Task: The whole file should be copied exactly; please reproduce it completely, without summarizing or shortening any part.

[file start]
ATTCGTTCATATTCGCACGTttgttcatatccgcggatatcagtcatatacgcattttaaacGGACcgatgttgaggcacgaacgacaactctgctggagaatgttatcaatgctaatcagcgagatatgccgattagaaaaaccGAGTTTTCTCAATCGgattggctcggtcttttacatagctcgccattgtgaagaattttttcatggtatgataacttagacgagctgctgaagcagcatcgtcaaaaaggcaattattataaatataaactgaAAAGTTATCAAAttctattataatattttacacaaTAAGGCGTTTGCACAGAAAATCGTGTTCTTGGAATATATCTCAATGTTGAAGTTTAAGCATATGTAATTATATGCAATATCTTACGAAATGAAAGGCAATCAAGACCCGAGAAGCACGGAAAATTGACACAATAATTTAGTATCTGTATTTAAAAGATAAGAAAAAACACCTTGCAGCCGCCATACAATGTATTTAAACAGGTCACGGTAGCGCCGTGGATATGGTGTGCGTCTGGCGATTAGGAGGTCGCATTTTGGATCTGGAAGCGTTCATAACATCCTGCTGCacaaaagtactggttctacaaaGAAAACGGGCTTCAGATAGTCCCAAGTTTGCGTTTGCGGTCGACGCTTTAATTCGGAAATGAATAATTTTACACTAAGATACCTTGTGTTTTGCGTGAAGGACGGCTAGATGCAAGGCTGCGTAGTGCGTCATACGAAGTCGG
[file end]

ATTCGTTCATATTCGCACGTttgttcatatccgcggatatcagtcatatacgcattttaaacGGACcgatgttgaggcacgaacgacaactctgctggagaatgttatcaatgctaatcagcgagatatgccgattagaaaaaccGAGTTTTCTCAATCGgattggctcggtcttttacatagctcgccattgtgaagaattttttcatggtatgataacttagacgagctgctgaagcagcatcgtcaaaaaggcaattattataaatataaactgaAAAGTTATCAAAttctattataatattttacacaaTAAGGCGTTTGCACAGAAAATCGTGTTCTTGGAATATATCTCAATGTTGAAGTTTAAGCATATGTAATTATATGCAATATCTTACGAAATGAAAGGCAATCAAGACCCGAGAAGCACGGAAAATTGACACAATAATTTAGTATCTGTATTTAAAAGATAAGAAAAAACACCTTGCAGCCGCCATACAATGTATTTAAACAGGTCACGGTAGCGCCGTGGATATGGTGTGCGTCTGGCGATTAGGAGGTCGCATTTTGGATCTGGAAGCGTTCATAACATCCTGCTGCacaaaagtactggttctacaaaGAAAACGGGCTTCAGATAGTCCCAAGTTTGCGTTTGCGGTCGACGCTTTAATTCGGAAATGAATAATTTTACACTAAGATACCTTGTGTTTTGCGTGAAGGACGGCTAGATGCAAGGCTGCGTAGTGCGTCATACGAAGTCGG